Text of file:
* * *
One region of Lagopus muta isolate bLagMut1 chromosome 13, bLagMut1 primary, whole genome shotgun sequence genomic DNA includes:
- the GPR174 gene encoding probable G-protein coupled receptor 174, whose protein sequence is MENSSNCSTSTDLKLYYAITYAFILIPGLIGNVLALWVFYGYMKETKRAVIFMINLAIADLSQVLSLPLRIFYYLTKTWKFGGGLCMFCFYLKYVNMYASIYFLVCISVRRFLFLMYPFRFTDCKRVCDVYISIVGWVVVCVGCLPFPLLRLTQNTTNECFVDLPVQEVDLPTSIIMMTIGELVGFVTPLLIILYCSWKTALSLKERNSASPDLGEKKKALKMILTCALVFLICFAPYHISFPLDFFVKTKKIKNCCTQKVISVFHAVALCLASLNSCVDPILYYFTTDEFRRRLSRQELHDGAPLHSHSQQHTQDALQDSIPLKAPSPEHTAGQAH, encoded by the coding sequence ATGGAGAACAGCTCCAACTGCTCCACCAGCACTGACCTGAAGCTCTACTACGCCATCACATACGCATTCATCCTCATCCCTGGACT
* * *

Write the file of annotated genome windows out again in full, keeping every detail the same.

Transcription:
One region of Lagopus muta isolate bLagMut1 chromosome 13, bLagMut1 primary, whole genome shotgun sequence genomic DNA includes:
- the GPR174 gene encoding probable G-protein coupled receptor 174, whose protein sequence is MENSSNCSTSTDLKLYYAITYAFILIPGLIGNVLALWVFYGYMKETKRAVIFMINLAIADLSQVLSLPLRIFYYLTKTWKFGGGLCMFCFYLKYVNMYASIYFLVCISVRRFLFLMYPFRFTDCKRVCDVYISIVGWVVVCVGCLPFPLLRLTQNTTNECFVDLPVQEVDLPTSIIMMTIGELVGFVTPLLIILYCSWKTALSLKERNSASPDLGEKKKALKMILTCALVFLICFAPYHISFPLDFFVKTKKIKNCCTQKVISVFHAVALCLASLNSCVDPILYYFTTDEFRRRLSRQELHDGAPLHSHSQQHTQDALQDSIPLKAPSPEHTAGQAH, encoded by the coding sequence ATGGAGAACAGCTCCAACTGCTCCACCAGCACTGACCTGAAGCTCTACTACGCCATCACATACGCATTCATCCTCATCCCTGGACT